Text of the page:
As one might expect, New York doesn't have a ton of tradeable assets. That means just about the only way a new locker-room presence will enter the door is through free agency. The most common name bandied about in the open market for the Knicks has been veteran forward Kenyon Martin, who has been patiently waiting the entire season to hear his phone ring.
Well...don't look for it to ring anytime soon. According to ESPN's Jared Zwerling, New York has made no attempt to contact Martin's representatives:
Hearing any Kenyon Martin discussions have not moved forward. Martin's reps have not been contacted to facilitate contract talk. #Knicks— Jared Zwerling (@JaredZwerling) January 13, 2013
On a purely superficial level, this makes little sense. Martin is quite easily the best possible option on the market; he plays a need position and is an exceedingly tough player.
With the Knicks balking at showing any interest, one has to wonder what's holding them back. Martin played with Carmelo Anthony and J.R. Smith with the Denver Nuggets, and 'Melo has pushed for Martin in the past.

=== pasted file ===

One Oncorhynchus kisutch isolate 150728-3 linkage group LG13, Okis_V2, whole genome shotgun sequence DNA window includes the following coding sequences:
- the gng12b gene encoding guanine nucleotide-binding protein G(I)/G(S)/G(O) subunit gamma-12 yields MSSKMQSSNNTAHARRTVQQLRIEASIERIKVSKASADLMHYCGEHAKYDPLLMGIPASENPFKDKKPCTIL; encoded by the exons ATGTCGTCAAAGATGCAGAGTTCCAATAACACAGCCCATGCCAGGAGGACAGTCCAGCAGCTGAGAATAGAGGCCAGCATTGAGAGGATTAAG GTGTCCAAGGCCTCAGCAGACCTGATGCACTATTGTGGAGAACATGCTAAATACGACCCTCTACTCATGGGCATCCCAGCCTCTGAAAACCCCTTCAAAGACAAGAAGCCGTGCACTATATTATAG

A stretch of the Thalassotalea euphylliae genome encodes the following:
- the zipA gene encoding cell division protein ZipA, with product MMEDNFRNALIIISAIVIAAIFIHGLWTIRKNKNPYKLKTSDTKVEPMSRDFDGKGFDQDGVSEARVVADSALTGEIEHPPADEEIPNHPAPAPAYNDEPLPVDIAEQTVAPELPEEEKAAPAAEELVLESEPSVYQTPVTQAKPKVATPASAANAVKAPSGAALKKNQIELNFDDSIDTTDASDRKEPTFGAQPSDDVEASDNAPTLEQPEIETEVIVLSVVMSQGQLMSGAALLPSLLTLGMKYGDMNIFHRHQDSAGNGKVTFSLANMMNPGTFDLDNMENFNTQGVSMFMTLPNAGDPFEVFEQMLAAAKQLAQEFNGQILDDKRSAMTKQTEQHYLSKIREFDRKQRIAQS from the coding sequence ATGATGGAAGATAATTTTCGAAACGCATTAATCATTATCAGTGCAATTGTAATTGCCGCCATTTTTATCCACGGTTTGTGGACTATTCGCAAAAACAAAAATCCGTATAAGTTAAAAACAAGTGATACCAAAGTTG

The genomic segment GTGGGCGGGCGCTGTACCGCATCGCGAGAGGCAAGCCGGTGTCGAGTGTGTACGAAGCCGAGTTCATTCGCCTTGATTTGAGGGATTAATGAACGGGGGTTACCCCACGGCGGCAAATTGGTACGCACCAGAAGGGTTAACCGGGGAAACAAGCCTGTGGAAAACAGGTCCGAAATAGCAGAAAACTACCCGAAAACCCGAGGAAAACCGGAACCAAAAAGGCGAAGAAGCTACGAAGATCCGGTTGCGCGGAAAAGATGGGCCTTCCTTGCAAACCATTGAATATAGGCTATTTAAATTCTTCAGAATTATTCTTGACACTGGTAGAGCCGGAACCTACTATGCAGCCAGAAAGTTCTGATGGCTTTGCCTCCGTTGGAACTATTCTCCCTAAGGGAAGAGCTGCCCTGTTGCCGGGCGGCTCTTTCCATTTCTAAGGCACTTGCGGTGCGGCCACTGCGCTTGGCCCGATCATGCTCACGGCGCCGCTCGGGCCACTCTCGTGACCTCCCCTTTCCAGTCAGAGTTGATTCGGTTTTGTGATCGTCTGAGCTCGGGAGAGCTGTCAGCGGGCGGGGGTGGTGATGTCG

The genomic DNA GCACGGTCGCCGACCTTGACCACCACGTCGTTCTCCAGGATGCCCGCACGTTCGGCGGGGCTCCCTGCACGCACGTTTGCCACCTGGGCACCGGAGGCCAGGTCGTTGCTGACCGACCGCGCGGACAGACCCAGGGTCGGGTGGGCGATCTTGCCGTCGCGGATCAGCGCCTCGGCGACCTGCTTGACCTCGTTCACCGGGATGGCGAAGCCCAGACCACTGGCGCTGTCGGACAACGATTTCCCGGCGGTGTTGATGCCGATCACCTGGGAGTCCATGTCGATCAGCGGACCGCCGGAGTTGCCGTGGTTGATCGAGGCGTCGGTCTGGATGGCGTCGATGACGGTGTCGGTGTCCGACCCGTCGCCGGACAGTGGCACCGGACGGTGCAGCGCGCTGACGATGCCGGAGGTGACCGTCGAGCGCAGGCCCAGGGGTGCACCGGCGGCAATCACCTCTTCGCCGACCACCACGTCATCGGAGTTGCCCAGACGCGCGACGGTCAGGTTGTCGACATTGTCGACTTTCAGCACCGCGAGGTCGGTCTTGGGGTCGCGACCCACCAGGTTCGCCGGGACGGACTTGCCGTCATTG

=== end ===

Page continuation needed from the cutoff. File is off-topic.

While he certainly wasn't setting the world on fire shooting the ball, the Minnesota Timberwolves' loss of Kevin Love has been felt instantly. They've fallen in four of their past five games, and their complete lack of depth due to injury has become utterly apparent.
It has become so bad at times that Derrick Williams, a natural power forward, even saw some minutes at guard last week.
In other words, Minnesota needs warm bodies—badly. Though he's nursing an ankle injury, recently released forward Sam Young could be an attractive option.
According to 1500 ESPN's Darren Wolfson, the Timberwolves have reached out to Young, who was let go by the Indiana Pacers before his contract became guaranteed: "The Wolves have called about free agent forward Sam Young. Currently out with an ankle injury, Young is expected to end up re-signing with Indiana."
Though Wolfson points out Young is likely to return to the Pacers, one has to wonder whether he'd be better off in terms of playing time in Minnesota. Young was getting a mere 16 minutes a game with the Pacers, and that figure will certainly decrease when (or if) Danny Granger returns to the floor.
With the Timberwolves, he would almost get instant playing time. Young doesn't exactly fill their scoring need, but he's a solid defender and plays well above his 6'6" size.
It's now been a full three years since Greg Oden last set foot on an NBA floor. At the time, he was slowly working himself into the stalwart defender so many thought he'd be coming out of Ohio State.
His per-36-minute numbers (16.7 points, 12.8 rebounds, 3.4 blocks per game) pointed toward him becoming a semi-star at the very least—someone who could finish around the basket and be a defensive terror around the rim.